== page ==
Raising Livestock Sustainably and Processing Meat Locally, Part 2

| 7/1/2015 11:24:00 AM

Tags: sustainable agriculture, Lonely Lane Farm, John Clark Vincent, Oregon,

Planting A Future: Profiles from Oregon’s New Farm Movement spotlights 18 Oregon farms and farm supporters who are committed to a return to ecologically sound agricultural practices. This group reflects the diversity of people, both young and old, who are reshaping our state’s food system and reclaiming our right to eat well. In their stories you will hear how they came to be where they are, learn something about the challenges they face, and share their happiness at the successes they’ve enjoyed thus far. The following profile has been excerpted from Planting A Future.

Read Part 1 of the Lonely Lane Farm Story.

After our brief homage to pigs, Mike, Patty and I returned to the subject of Lonely Lane Farm and the other significant change that took place following the move to marketing natural, sustainable meats.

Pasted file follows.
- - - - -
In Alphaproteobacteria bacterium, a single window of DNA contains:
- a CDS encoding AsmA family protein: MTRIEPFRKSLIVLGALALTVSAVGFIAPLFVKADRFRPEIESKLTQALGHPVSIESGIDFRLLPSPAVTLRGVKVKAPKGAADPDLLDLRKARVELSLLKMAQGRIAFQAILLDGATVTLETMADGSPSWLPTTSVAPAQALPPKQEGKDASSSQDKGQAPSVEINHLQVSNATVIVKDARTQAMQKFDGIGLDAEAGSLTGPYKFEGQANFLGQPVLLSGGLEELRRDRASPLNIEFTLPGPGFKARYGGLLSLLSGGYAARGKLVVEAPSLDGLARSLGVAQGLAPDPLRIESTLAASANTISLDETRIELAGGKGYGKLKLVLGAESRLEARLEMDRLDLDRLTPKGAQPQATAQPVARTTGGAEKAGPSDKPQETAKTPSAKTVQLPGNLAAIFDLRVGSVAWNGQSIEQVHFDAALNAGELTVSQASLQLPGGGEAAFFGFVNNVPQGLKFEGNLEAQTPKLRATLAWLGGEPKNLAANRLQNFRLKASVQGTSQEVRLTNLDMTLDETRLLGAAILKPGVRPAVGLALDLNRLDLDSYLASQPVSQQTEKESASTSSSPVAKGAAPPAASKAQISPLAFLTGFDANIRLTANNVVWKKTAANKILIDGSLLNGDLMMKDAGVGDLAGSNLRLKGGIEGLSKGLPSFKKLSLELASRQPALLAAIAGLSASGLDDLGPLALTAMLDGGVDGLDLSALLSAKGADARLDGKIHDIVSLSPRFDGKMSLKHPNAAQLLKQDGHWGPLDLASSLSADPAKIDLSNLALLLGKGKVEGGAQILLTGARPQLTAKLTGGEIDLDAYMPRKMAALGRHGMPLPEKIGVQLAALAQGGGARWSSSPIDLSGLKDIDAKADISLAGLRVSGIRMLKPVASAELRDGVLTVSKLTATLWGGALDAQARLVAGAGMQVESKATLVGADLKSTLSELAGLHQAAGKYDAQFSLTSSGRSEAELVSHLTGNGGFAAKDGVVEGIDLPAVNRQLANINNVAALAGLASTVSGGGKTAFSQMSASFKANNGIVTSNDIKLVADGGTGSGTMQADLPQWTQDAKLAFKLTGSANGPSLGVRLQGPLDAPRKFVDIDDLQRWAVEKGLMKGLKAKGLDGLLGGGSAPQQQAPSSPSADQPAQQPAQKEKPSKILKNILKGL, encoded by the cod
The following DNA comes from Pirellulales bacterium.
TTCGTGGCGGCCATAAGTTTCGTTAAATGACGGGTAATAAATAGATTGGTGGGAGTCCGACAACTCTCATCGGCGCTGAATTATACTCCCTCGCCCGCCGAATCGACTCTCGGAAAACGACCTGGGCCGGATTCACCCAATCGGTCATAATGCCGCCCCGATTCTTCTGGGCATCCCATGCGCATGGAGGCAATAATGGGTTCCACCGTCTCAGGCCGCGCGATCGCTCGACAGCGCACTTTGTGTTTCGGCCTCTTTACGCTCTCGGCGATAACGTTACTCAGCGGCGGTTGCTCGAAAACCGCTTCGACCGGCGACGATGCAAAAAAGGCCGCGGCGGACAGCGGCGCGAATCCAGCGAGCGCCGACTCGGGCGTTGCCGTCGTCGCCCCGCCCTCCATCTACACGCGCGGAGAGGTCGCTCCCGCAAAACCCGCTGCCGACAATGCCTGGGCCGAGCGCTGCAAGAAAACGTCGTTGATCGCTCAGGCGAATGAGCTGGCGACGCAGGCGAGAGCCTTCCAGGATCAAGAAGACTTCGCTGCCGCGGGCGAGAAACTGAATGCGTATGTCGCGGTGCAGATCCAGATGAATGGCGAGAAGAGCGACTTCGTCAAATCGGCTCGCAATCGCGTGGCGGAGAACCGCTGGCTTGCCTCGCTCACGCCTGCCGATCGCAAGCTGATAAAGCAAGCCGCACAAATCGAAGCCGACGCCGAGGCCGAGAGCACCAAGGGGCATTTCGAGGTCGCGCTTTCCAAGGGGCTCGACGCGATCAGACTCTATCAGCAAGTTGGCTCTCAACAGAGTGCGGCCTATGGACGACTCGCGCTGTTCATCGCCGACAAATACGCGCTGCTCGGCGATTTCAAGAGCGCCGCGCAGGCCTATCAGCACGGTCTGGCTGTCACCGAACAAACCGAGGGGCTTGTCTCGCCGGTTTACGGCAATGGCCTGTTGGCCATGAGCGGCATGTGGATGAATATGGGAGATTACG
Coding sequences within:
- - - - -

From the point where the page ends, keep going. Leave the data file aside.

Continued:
The development of an on-farm meat processing plant. If that sounds like a pretty significant development, it should, because it is. But from Mike’s perspective, it’s all about vertical integration.

“We always had talked about being vertically integrated,” said Mike, “which for us meant that if we had a cow herd we would be producing our own animals and all of our own feed. So we were doing cow-calf all the way through finished product with all our own inputs. I thought we were vertically integrated. But when we made the switch to this market, the product goes directly from our farm to the consumer. And I realized we weren’t completely vertically integrated because we could raise a phenomenal product to a certain point and then we had to turn it over to someone else and see what we got back. And we did that for awhile.”

Then Mike stumbled into another opportunity that opened the door to what turned out to be a long but fruitful journey. Without realizing what we was setting himself up to do, he managed to negotiate his own processing space in an existing meat processing facility by agreeing to assist them with some USDA planning requirements.

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